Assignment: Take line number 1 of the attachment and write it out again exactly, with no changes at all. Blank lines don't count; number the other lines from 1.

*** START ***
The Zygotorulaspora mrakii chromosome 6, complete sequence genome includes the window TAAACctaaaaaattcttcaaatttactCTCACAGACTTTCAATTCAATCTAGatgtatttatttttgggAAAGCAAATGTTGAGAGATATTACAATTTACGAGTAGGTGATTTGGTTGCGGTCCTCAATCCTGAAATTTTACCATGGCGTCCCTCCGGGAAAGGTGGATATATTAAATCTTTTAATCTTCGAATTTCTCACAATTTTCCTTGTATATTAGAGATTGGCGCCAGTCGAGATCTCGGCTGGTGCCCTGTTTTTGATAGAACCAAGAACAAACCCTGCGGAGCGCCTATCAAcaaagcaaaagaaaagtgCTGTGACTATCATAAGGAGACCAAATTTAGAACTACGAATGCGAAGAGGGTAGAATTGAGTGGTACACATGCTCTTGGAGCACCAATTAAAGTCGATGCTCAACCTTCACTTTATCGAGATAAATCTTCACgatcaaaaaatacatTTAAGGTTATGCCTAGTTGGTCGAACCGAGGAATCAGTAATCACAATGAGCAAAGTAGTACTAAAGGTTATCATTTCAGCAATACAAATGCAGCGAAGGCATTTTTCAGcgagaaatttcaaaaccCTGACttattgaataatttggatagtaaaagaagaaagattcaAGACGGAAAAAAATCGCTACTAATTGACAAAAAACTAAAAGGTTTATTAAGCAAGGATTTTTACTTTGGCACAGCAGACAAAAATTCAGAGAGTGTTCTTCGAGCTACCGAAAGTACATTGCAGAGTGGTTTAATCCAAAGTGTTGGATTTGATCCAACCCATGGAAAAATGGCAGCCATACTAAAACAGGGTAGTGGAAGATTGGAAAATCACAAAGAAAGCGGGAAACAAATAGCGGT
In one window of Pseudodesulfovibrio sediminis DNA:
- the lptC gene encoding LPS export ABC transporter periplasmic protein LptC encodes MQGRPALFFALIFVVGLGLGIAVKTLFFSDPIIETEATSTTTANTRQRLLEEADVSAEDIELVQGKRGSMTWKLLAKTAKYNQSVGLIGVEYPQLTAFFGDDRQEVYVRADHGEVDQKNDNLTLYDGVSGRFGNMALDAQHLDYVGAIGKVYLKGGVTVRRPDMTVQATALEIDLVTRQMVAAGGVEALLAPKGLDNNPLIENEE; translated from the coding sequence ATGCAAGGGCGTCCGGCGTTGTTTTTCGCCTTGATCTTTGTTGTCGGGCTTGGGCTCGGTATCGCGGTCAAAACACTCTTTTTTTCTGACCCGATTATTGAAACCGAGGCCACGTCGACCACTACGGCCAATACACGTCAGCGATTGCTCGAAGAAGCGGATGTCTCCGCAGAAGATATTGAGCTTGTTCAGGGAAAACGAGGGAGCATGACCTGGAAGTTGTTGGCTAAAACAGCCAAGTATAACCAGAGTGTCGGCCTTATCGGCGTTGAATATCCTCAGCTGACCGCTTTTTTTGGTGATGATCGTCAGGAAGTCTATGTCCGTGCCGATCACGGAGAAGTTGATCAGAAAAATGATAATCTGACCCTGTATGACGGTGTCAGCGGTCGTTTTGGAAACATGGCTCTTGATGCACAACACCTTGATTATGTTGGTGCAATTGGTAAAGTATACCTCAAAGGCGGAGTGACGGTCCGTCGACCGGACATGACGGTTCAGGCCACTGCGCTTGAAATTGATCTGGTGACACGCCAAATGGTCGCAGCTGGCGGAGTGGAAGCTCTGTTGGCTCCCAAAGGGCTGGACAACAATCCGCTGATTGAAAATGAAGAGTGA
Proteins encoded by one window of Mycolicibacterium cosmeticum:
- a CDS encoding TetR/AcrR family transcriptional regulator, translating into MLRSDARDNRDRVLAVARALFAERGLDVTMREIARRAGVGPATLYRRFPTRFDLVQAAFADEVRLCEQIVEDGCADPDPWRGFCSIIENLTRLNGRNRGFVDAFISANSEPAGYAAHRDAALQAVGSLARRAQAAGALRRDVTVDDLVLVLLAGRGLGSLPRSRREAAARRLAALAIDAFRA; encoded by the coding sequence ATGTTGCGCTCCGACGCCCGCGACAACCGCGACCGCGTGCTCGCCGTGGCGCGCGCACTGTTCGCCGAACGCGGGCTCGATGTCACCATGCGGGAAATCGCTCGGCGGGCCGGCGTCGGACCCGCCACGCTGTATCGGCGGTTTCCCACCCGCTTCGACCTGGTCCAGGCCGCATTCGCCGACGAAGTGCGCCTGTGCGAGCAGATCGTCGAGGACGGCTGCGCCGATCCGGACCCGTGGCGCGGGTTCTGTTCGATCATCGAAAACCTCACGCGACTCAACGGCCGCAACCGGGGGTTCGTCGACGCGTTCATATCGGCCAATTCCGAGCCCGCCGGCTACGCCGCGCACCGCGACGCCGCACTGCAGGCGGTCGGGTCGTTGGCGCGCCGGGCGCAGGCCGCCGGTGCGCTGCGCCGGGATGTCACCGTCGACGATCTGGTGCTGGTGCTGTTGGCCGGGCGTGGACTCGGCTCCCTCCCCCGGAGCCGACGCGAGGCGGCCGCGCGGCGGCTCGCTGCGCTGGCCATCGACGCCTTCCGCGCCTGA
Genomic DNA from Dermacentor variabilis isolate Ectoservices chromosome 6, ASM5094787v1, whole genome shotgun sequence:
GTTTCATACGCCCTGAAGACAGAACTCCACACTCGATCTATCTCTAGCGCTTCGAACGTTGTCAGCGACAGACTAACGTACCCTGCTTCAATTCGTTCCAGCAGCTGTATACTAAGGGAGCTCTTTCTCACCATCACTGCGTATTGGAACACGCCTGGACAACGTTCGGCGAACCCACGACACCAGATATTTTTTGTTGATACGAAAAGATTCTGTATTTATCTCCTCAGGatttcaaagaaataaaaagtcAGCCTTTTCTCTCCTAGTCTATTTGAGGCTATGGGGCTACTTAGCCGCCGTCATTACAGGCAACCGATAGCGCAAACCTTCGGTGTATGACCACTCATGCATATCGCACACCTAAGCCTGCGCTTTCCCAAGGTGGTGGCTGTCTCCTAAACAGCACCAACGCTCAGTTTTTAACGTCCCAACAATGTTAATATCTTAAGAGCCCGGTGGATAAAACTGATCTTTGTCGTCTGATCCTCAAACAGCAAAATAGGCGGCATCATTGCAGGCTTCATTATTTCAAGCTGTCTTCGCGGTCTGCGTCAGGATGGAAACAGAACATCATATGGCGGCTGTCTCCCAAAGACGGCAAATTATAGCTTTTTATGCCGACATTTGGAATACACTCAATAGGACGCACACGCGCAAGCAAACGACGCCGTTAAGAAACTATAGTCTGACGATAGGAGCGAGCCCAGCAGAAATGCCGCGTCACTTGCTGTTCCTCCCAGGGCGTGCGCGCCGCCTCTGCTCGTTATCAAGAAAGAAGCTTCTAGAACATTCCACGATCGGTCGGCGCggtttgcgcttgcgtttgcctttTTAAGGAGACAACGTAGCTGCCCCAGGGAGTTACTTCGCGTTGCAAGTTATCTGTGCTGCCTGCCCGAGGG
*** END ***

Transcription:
The Zygotorulaspora mrakii chromosome 6, complete sequence genome includes the window TAAACctaaaaaattcttcaaatttactCTCACAGACTTTCAATTCAATCTAGatgtatttatttttgggAAAGCAAATGTTGAGAGATATTACAATTTACGAGTAGGTGATTTGGTTGCGGTCCTCAATCCTGAAATTTTACCATGGCGTCCCTCCGGGAAAGGTGGATATATTAAATCTTTTAATCTTCGAATTTCTCACAATTTTCCTTGTATATTAGAGATTGGCGCCAGTCGAGATCTCGGCTGGTGCCCTGTTTTTGATAGAACCAAGAACAAACCCTGCGGAGCGCCTATCAAcaaagcaaaagaaaagtgCTGTGACTATCATAAGGAGACCAAATTTAGAACTACGAATGCGAAGAGGGTAGAATTGAGTGGTACACATGCTCTTGGAGCACCAATTAAAGTCGATGCTCAACCTTCACTTTATCGAGATAAATCTTCACgatcaaaaaatacatTTAAGGTTATGCCTAGTTGGTCGAACCGAGGAATCAGTAATCACAATGAGCAAAGTAGTACTAAAGGTTATCATTTCAGCAATACAAATGCAGCGAAGGCATTTTTCAGcgagaaatttcaaaaccCTGACttattgaataatttggatagtaaaagaagaaagattcaAGACGGAAAAAAATCGCTACTAATTGACAAAAAACTAAAAGGTTTATTAAGCAAGGATTTTTACTTTGGCACAGCAGACAAAAATTCAGAGAGTGTTCTTCGAGCTACCGAAAGTACATTGCAGAGTGGTTTAATCCAAAGTGTTGGATTTGATCCAACCCATGGAAAAATGGCAGCCATACTAAAACAGGGTAGTGGAAGATTGGAAAATCACAAAGAAAGCGGGAAACAAATAGCGGT